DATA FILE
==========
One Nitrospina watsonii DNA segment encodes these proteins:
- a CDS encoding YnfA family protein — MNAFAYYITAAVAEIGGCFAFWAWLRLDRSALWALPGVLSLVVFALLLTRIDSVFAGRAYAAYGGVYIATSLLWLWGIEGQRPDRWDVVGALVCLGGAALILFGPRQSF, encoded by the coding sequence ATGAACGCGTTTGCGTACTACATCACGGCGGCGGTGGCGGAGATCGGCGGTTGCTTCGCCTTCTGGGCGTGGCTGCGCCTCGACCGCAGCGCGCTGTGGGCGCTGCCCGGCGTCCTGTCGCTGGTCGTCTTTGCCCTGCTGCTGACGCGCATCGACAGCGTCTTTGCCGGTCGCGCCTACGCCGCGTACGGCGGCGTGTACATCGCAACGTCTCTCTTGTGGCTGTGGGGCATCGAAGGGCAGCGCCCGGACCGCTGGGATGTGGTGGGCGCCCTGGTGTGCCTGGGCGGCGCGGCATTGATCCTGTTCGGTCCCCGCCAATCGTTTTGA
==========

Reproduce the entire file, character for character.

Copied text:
One Nitrospina watsonii DNA segment encodes these proteins:
- a CDS encoding YnfA family protein — MNAFAYYITAAVAEIGGCFAFWAWLRLDRSALWALPGVLSLVVFALLLTRIDSVFAGRAYAAYGGVYIATSLLWLWGIEGQRPDRWDVVGALVCLGGAALILFGPRQSF, encoded by the coding sequence ATGAACGCGTTTGCGTACTACATCACGGCGGCGGTGGCGGAGATCGGCGGTTGCTTCGCCTTCTGGGCGTGGCTGCGCCTCGACCGCAGCGCGCTGTGGGCGCTGCCCGGCGTCCTGTCGCTGGTCGTCTTTGCCCTGCTGCTGACGCGCATCGACAGCGTCTTTGCCGGTCGCGCCTACGCCGCGTACGGCGGCGTGTACATCGCAACGTCTCTCTTGTGGCTGTGGGGCATCGAAGGGCAGCGCCCGGACCGCTGGGATGTGGTGGGCGCCCTGGTGTGCCTGGGCGGCGCGGCATTGATCCTGTTCGGTCCCCGCCAATCGTTTTGA